Super Wood Is Stronger Than Steel


Densifying lumber can increase its strength tenfold. (Popular Mechanics)

Learn more about this eco-friendly renewable resource here.

Teachers, scroll down for a quick list of key resources in our Teachers Toolkit.

A new “densification” treatment can toughen soft woods like this pine to the strength of steel.
Photograph by David Boyer, National Geographic

Discussion Ideas

  • How have scientists created a “super wood” that is stronger and more durable than metal? Read through the great Popular Mechanics article for some help.
    • densification. Researchers used an innovative two-step process to increase the wood’s density.
      • First, scientists boiled different types of wood—oak, poplar, basswood, cedar, and pine—in a solution of sodium hydroxide and sodium sulfite for seven hours.
        • That treatment left the wood’s starchy cellulose mostly intact, but created more hollow space in the structure by removing components such as lignin, a substance that makes wood rigid and brown—what Popular Mechanics says “makes wood wood.”
      • Second, scientists pressed the block at 100° Celsius (212° Fahrenheit) in a process Nature likens to making “a panini sandwich.”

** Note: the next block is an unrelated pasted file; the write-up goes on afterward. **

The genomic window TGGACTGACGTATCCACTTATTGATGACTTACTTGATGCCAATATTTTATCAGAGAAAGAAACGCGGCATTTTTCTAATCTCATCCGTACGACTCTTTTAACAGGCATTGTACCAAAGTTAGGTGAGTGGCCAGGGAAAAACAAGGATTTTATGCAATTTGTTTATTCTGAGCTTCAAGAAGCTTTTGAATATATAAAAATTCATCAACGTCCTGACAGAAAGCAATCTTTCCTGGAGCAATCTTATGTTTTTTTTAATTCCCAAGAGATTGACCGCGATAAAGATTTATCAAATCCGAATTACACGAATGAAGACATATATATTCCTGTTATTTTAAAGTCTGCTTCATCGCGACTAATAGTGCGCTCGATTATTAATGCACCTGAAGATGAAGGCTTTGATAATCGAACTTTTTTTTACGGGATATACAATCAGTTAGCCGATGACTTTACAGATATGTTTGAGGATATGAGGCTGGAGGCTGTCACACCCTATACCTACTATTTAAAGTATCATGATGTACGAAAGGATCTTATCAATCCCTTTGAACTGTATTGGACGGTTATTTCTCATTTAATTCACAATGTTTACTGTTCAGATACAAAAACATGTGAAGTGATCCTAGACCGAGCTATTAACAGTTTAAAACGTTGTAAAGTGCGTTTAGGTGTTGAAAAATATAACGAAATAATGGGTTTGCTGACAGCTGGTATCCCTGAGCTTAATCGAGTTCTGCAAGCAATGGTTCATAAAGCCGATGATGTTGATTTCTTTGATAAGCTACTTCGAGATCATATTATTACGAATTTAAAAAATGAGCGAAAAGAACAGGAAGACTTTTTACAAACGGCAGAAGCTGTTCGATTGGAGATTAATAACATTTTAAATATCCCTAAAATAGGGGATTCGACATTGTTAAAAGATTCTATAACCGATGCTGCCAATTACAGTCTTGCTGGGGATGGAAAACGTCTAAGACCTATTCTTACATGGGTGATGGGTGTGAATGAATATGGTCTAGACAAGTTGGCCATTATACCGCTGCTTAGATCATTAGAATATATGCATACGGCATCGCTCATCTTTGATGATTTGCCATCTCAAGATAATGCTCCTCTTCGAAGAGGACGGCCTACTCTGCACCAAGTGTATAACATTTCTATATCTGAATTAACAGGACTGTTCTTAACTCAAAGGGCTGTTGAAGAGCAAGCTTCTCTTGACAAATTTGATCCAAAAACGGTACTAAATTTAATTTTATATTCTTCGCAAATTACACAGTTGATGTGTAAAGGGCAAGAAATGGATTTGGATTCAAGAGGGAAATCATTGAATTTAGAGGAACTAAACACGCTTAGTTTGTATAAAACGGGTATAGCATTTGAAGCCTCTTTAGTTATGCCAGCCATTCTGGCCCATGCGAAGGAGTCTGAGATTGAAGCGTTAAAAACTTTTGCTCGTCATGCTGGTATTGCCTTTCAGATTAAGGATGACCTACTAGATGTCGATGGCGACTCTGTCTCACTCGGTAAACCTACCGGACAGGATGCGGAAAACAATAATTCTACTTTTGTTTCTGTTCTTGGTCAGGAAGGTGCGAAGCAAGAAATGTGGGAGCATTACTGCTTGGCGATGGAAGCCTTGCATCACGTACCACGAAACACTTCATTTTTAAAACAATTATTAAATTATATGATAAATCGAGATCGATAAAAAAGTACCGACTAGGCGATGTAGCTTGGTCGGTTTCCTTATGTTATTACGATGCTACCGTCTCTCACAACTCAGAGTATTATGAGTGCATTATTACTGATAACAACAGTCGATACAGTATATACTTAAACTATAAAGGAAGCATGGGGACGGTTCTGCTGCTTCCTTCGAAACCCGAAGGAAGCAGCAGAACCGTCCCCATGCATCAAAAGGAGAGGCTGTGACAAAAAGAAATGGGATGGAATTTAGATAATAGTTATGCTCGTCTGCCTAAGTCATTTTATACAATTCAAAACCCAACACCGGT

• The process compresses the cellulose and shrinks the size of the wood, making it one-fifth its original thickness. It also removes defects like holes and knots.
        • The densified wood is 11.5 times stronger than untreated wood.
      • Other methods of densifying wood include applying higher temperatures, steaming the wood before treatment, and applying resins.


  • How did researchers test the densified wood’s strength? Take a look at the video above for some help.
    • They fired a gun! Three millimeters of the densified wood was able to halt a 46-gram steel projectile traveling at roughly 30 meters (98 feet) per second. Researchers compare this speed to the speed at which a car might be moving before a collision.
    • Researchers also tested the “scratch resistance” of the densified wood using a “linear reciprocating tribometer”, a diamond-tipped device that tests the hardness of a substance.
    • Other tests measured the densified wood’s ability to withstand moisture and the energy absorbed during the substance’s fracture.





Popular Mechanics: New Chemical Treatment Makes ‘Super Wood’ That Could Replace Steel

Nature: Crushed wood is stronger than steel

Nat Geo: Truly Alternative Energies: Biopower

Nat Geo: What is biomass energy?

(extra credit!) Nature: Processing bulk natural wood into a high-performance structural material

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